Is This The Man The Pentagon Thinks Will End The War In Afghanistan?

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Jonah Bennett Contributor
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The Pentagon has just tapped Army Lt. Gen. John Nicholson to be the new commander of U.S. and allied troops in Afghanistan, an important move given increased volatility in the region.

If his nomination is approved by the Senate, Nicholson is set to take over for Army Gen. John Campbell, who has only led the forces since the middle of 2014. He would receive a promotion to a four-star general. Nicholson will move from his current role as commander of Allied Land Command at NATO. At least four of his assignments in the past have focused closely on Afghanistan. At the press conference, Pentagon Press Secretary Peter Cook borrowed a quote from Defense Secretary Ash Carter, saying that Nicholson had put Afghanistan on a “better path.”

This new assignment comes as an alternative to the position of head of U.S. Africa Command. Several weeks ago, he declined that offer.

There are currently 9,800 U.S. troops stationed in Afghanistan. Their primary duty is to train Afghan troops and occasionally conduct counter-terror operations.

The shift in command comes just as the Taliban and al-Qaida have stepped up their presence in Afghanistan, threatening a repeat of the drawdown in Iraq. When U.S. forces left in 2011, it took just a few years before the Iraqi military collapsed and gave way to the Islamic State.

Currently, the Taliban is making major gains, concentrating on the Helmand Province, which is now on the ropes. The Afghan military is tired and has a high desertion rate. The Islamic State has established a strong, local affiliate and al-Qaida, too, only recently in November suffered the loss of the biggest training camp seen in Afghanistan since the beginning of the war 14 years ago.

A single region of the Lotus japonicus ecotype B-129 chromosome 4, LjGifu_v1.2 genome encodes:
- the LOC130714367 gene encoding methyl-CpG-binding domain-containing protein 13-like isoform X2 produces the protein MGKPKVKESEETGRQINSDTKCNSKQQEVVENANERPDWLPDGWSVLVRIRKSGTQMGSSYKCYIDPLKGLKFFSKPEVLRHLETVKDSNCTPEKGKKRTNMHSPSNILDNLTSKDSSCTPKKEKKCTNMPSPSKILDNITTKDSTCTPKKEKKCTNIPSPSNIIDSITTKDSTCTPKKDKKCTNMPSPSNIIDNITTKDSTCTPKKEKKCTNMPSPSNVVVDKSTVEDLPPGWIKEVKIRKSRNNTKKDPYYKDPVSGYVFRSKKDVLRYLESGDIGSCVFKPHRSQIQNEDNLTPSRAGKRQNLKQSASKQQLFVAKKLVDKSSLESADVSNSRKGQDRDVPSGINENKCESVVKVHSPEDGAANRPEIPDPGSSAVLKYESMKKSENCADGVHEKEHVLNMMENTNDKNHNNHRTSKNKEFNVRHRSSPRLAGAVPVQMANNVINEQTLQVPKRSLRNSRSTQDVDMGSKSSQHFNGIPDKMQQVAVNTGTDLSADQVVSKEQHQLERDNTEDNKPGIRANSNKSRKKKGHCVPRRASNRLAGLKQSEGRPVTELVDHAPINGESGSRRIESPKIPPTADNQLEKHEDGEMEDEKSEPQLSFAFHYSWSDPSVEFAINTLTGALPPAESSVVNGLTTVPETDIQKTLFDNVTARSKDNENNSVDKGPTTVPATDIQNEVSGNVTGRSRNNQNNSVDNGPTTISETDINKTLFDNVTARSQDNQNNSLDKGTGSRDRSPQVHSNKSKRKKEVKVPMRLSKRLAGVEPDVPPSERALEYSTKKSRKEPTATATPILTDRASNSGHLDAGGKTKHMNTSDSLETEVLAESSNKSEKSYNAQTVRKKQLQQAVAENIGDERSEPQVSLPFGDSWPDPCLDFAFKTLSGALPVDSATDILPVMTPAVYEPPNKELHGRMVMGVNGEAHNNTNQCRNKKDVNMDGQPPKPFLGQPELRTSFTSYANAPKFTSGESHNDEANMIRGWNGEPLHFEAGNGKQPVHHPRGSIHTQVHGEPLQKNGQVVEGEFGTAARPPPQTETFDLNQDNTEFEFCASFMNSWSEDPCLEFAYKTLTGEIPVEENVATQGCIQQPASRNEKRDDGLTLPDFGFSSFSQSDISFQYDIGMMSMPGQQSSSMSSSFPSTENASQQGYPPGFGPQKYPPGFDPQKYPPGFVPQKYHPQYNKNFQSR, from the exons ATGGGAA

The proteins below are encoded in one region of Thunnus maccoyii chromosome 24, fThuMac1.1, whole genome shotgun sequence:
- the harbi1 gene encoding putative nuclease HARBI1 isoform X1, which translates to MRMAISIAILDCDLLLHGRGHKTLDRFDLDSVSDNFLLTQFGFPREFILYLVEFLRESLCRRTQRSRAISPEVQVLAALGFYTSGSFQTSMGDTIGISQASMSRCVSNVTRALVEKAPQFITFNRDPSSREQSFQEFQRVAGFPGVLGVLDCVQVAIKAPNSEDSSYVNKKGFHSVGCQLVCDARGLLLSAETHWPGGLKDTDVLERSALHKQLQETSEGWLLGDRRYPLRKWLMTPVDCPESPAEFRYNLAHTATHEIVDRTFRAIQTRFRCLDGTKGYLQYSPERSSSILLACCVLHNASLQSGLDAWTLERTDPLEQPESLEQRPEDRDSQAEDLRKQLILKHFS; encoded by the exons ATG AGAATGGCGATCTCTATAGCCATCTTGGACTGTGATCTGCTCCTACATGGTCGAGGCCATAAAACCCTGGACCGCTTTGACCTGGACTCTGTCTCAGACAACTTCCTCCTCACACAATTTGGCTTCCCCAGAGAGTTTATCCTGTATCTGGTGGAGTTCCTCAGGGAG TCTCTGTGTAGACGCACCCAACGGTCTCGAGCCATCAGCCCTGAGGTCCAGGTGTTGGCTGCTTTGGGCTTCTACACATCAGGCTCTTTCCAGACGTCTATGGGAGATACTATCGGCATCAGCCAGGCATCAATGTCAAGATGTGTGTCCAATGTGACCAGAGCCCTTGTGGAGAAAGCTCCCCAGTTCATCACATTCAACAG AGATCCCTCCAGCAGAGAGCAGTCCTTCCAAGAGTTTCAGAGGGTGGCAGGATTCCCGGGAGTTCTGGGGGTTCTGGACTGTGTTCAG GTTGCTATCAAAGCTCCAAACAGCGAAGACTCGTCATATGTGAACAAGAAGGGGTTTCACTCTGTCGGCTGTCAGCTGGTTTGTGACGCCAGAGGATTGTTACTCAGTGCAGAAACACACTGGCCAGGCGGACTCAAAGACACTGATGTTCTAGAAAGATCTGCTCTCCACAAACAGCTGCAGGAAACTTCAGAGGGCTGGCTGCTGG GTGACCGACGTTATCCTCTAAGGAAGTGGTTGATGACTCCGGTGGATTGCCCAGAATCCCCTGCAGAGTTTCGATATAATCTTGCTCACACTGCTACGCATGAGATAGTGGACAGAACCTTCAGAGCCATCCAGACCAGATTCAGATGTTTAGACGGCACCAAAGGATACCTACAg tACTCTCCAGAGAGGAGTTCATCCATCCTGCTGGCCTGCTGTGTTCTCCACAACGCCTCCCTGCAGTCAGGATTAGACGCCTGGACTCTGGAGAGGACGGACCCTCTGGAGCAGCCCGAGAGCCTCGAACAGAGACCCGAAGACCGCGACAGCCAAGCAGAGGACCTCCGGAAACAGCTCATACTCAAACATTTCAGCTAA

Although President Barack Obama’s goal was to pull out of the country, military commanders have reevaluated drawdown plans. Instead, military planners are strongly considering stationing troops in the region for decades, following the South Korea model, in which tens of thousands of troops remained for decades. Obama relented on the drawdown plan in October after Campbell’s urging not to remove all troops by the end of 2016. Rather, the number of troops will only sink to 5,500 by the end of 2016. It’s possible that military officials will make an outright request for Obama to keep all 9,800 troops in Afghanistan at least until January 2017, which is when Obama vacates his office.

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